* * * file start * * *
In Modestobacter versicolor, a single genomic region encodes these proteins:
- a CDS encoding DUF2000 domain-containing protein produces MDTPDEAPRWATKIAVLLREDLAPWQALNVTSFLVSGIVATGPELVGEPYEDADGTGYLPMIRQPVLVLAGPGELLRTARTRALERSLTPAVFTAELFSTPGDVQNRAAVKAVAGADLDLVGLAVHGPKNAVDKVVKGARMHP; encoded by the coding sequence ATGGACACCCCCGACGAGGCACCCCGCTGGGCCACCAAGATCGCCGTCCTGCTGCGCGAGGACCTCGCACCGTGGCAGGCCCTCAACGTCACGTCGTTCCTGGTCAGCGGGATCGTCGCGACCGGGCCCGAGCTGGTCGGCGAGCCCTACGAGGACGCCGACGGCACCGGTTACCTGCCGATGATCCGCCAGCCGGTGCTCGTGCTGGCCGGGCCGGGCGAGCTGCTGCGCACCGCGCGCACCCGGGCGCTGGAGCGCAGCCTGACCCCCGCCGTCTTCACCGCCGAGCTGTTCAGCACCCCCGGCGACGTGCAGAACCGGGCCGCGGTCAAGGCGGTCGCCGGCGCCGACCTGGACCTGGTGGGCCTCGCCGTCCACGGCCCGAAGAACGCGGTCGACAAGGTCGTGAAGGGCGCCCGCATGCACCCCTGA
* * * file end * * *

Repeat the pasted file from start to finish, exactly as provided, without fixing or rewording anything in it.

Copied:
In Modestobacter versicolor, a single genomic region encodes these proteins:
- a CDS encoding DUF2000 domain-containing protein produces MDTPDEAPRWATKIAVLLREDLAPWQALNVTSFLVSGIVATGPELVGEPYEDADGTGYLPMIRQPVLVLAGPGELLRTARTRALERSLTPAVFTAELFSTPGDVQNRAAVKAVAGADLDLVGLAVHGPKNAVDKVVKGARMHP; encoded by the coding sequence ATGGACACCCCCGACGAGGCACCCCGCTGGGCCACCAAGATCGCCGTCCTGCTGCGCGAGGACCTCGCACCGTGGCAGGCCCTCAACGTCACGTCGTTCCTGGTCAGCGGGATCGTCGCGACCGGGCCCGAGCTGGTCGGCGAGCCCTACGAGGACGCCGACGGCACCGGTTACCTGCCGATGATCCGCCAGCCGGTGCTCGTGCTGGCCGGGCCGGGCGAGCTGCTGCGCACCGCGCGCACCCGGGCGCTGGAGCGCAGCCTGACCCCCGCCGTCTTCACCGCCGAGCTGTTCAGCACCCCCGGCGACGTGCAGAACCGGGCCGCGGTCAAGGCGGTCGCCGGCGCCGACCTGGACCTGGTGGGCCTCGCCGTCCACGGCCCGAAGAACGCGGTCGACAAGGTCGTGAAGGGCGCCCGCATGCACCCCTGA